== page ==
DNS Changes in UniFi 5.11.50

It’s not DNS.
There’s no way it’s DNS.

It was DNS.

Took a nasty hit yesterday from a change made in UniFi 5.11.50:

If you have any ‘service dns forwarding options’ configuration defined in config.gateway.json, it will overwrite the provisioning of statically defined name servers, leaving you with no DNS. Either remove the ‘service dns forwarding options’ portion of config.gateway.json, or add additional ‘options’ lines defining name servers, such as ‘server=1.1.1.1’, ‘server=8.8.8.8’, etc.

I’ve long used some config.gateway.json tweaks to add conditional forwarders for my Active Directory zones because Ubiquiti still hasn’t seen fit to put that functionality in the GUI.

So after upgrading to 5.11.50, the first full re-provision cycle of my USG Pro ended up with no catchall forwarder. The interesting bit is how this manifested itself. My client devices are pointed directly at a local PiHole so that its metrics don’t show everything as coming from the router, so they all kept humming.

What broke was failover load-balancing. By default, the USG’s WAN health check pings a target… by DNS name. So the USG thought both my WANs had failed, and due to the vagaries of how the routing tables are managed, that ends up sending all traffic out WAN2. Not a desirable condition when using WAN2 costs me money (LTE) and is significantly slower than WAN1.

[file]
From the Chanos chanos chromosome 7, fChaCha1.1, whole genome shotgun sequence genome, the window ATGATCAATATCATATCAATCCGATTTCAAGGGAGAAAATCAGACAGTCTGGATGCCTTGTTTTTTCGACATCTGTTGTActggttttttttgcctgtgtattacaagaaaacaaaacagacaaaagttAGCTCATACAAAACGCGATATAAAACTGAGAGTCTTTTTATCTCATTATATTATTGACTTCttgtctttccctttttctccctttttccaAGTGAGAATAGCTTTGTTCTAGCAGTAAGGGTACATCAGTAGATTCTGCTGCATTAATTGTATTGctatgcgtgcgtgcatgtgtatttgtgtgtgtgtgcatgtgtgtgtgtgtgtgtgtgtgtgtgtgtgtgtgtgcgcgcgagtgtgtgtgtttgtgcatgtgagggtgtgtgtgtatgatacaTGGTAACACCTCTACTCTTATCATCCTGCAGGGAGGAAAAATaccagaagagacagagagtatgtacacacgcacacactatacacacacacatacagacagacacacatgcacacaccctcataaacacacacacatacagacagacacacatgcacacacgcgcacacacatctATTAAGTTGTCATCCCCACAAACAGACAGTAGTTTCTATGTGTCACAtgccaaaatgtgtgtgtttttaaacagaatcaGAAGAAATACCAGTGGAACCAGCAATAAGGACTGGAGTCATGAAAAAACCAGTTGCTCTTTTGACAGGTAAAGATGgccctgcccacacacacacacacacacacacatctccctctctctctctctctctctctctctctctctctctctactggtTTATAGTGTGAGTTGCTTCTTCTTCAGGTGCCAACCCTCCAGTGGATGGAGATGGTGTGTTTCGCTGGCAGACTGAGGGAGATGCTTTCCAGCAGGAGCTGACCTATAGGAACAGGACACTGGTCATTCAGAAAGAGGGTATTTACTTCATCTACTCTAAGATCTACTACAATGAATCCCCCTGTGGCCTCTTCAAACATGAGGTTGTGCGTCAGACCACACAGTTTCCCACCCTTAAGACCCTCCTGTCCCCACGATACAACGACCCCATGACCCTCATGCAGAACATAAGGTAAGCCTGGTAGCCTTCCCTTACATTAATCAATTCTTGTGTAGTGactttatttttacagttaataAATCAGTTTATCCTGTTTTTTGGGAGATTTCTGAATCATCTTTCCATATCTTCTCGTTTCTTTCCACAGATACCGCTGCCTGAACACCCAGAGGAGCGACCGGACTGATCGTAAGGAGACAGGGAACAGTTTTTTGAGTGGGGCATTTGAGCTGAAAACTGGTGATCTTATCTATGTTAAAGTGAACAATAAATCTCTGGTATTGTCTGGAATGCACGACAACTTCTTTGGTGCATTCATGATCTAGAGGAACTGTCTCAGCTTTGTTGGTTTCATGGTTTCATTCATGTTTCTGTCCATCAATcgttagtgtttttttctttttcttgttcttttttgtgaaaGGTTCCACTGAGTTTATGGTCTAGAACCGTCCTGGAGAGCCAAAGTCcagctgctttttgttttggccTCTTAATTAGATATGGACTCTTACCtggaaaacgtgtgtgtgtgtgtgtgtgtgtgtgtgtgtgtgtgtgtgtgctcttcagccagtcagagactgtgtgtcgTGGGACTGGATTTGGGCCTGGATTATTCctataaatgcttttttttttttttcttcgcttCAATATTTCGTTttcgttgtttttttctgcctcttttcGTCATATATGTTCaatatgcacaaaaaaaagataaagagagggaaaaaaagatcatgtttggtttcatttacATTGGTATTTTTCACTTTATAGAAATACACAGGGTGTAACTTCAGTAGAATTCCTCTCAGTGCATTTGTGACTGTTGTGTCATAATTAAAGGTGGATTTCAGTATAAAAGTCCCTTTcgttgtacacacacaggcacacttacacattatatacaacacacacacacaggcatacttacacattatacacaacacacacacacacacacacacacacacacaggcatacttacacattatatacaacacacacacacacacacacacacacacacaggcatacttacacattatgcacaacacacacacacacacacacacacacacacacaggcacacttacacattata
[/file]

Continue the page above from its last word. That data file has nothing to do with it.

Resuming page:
This led to a couple hours of cursing at how badly failover load-balancing is messed up on Ubiquiti’s routers, but in the end, as it is so often, the problem was DNS.

More interesting is that this problem was brought about by some behind-the-scenes changes in how UniFi is managing DNS for the gateway device. Prior to this version of UniFi, the USG defaults to putting the WAN DNS value in /etc/resolv.conf. This is not ideal for two reasons:

  1. No DNS caching takes place for things running on the router itself. If you have IPS or load-balancing enabled this can result in an excessive number of DNS queries originating from the router, and creates a ton of noise if you have DNS metrics through PiHole, OpenDNS, etc.
  2. DNS servers are always queried one-by-one in the order they appear. This may or may not be desirable, but when the first DNS server is unavailable it will result in slow DNS responses.

I’ve worked around this on my USGs by configuring the WAN DNS servers manually and making the first entry 127.0.0.1. So the router will query the local dnsmasq first, and dnsmasq itself will ignore that entry when selecting an upstream DNS to forward to. dnsmasq is also “sticky” by default in choosing an upstream DNS server — it won’t keep sending queries to the first resolv.conf entry if it’s non-responsive.

What UniFi 5.11.50 has changed is that now they’re automatically placing just a 127.0.0.1 entry in resolv.conf and have moved the rest of the DNS configuration into /etc/dnsmasq.conf.

Another change they’ve made is setting all-servers. This causes dnsmasq to query all upstream DNS servers simultaneously and whichever answers first wins.

This is great, in that the USG’s DNS configuration is now made sensible by default. And it’s not great, in that if you have config.gateway.json changes to service​ dns forwarding options they will override what UniFi is doing to dnsmasq.conf and you will need to make adjustments to provide the DNS forwarders yourself.

And beware if you’re configuring multiple DNS servers with differing views of DNS! This has always been a bad idea but all-servers can make it much worse to troubleshoot.

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